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CISF proposes armed cover against terror threat to UDAN scheme

Singh says security blueprint prepared to guard such facilities has been made as ‘aircraft-centric’ and not airport focused

Gulf News

New Delhi: The government’s ambitious regional air connectivity Udan scheme could soon have an armed security cover in place against possible terror threats, for which a blueprint has been prepared by the Central Industrial Security Force (CISF).

The Director General (DG) of the 180,000-strong paramilitary force, O.P. Singh, said an “economically viable yet strong security proposal” has been prepared by the force and submitted to the Ministry of Civil Aviation for consideration.

The Udan, or Ude Desh Ka Aam Nagrik scheme, was inaugurated by Prime Minister Narendra Modi from Shimla in April this year, and the most important element in its running is cost.

“We have given a model [proposal] to the Ministry of Civil Aviation, saying you can have a CISF cover in those airports [under Udan], which are regionally connected and we will give the minimum manpower ranging from 13 to 44 people.

“Such a deployment and security system would be more economical rather than a permanent deployment of the force,” the DG said.

The actual size of the CISF contingent to be deployed will depend on the size and geographical location of the airport under the scheme.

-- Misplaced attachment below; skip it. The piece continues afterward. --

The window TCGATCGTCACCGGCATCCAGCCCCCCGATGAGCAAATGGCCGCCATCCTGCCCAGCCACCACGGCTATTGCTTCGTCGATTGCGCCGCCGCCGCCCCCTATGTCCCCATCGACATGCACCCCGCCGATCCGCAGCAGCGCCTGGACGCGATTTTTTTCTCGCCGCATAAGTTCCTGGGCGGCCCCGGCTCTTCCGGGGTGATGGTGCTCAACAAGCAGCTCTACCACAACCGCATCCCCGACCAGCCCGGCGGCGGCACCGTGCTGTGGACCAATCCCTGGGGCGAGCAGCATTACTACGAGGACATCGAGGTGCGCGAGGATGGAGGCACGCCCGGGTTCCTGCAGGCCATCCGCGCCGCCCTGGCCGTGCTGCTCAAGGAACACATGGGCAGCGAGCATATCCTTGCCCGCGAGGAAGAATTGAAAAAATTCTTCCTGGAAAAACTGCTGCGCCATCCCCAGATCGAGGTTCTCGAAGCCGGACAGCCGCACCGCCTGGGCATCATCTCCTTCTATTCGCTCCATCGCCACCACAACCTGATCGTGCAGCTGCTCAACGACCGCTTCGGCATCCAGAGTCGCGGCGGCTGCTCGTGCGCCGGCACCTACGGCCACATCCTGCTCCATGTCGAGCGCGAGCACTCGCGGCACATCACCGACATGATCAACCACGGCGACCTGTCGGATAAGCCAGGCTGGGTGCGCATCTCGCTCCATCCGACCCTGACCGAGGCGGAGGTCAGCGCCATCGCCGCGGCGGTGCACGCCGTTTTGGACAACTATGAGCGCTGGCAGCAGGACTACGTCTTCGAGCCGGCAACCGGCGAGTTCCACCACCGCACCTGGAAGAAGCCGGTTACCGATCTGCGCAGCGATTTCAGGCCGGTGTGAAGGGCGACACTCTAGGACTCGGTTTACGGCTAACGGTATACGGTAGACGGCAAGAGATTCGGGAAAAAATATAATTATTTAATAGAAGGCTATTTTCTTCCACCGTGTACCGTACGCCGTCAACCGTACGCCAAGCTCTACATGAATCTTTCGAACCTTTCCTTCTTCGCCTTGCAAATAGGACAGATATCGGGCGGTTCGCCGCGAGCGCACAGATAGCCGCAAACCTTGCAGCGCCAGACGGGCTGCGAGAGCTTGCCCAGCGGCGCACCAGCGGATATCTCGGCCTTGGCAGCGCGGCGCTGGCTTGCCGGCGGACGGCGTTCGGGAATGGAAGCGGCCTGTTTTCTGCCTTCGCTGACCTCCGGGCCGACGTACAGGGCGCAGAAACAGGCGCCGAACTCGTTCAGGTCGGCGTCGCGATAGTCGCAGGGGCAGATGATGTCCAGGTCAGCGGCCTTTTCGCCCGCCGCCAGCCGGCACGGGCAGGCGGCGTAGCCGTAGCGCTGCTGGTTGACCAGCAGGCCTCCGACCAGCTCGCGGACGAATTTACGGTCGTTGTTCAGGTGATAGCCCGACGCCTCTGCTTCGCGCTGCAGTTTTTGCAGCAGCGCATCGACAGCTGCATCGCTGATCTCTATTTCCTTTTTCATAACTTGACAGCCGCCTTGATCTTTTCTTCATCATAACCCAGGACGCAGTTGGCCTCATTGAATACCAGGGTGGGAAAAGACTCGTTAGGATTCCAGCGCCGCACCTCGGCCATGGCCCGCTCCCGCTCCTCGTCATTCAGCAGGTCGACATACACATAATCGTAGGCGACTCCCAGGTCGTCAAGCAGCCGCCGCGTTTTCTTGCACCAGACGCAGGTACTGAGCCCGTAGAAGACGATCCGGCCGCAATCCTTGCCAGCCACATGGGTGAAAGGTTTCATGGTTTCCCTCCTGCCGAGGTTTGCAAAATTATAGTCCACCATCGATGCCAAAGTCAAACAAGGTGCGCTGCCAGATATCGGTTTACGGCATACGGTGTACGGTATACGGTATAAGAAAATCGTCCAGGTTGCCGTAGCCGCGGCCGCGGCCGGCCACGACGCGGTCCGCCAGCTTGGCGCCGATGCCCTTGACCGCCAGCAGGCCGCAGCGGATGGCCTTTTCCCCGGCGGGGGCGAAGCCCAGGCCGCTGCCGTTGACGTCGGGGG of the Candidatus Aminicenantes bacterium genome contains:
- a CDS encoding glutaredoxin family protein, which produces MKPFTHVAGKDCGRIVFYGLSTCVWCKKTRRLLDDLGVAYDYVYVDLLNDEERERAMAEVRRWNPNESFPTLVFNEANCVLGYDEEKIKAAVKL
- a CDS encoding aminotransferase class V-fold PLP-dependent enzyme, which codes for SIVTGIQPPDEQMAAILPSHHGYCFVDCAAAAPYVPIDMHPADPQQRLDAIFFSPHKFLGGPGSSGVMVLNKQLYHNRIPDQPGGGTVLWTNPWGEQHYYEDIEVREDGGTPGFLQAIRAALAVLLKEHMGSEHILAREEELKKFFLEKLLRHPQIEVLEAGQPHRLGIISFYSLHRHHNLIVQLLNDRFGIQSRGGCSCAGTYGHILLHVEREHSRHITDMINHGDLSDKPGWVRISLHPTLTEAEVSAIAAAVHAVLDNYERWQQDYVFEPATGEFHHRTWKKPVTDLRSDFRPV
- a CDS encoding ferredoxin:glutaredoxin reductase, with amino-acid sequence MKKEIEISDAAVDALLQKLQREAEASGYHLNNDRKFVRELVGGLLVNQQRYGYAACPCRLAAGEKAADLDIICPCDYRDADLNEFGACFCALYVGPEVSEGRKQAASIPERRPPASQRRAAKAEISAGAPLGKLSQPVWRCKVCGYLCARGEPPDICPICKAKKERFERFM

Singh said the plan is “aircraft-centric” and not airport focused to further reduce costs.

“So, we have planned something like a hub model as security for this scheme has to be cost-effective and economical.

“What we will do is that personnel from the nearest regular CISF unit will be sent to secure the airport area under the Udan scheme before a flight takes off and they will return to their base after conducting frisking of passengers, their baggage and conducting other anti-sabotage checks,” Singh said.

As an example consider Durgapur in West Bengal, the DG said, where you a steel plant is already guarded by a CISF contingent and there is an airport under the scheme nearby. The same troops can guard both facilities.

“They [the government and the aviation ministry] are examining it [the proposal]. If the government approves, we can go there. This is like going and coming back task,” the CISF boss said.

CISF is the designated civil airports security force of the country and it secures 59 airports currently.

While security officials do not confirm any threats made to the Udan facilities, they accept the aircraft need protection during taxi, take-off and landing.

The Udan seeks to make popular regional air travel on short sectors by capping fares at Rs2,500 (Dh141) per hour.

The short flights aim at boosting air connectivity to and from unserved and underserved airports, while making flying more affordable.

According to the Civil Aviation Ministry, Maharashtra has the highest number of unserved airports at 19, followed by Gujarat and Uttar Pradesh at 11 each.

West Bengal and Karnataka have seven such airports each, which do not have single flight operations.

Unserved airports are the ones where there are no flight operations whereas the underserved airports have been categorised as the ones which have three or less flight per week.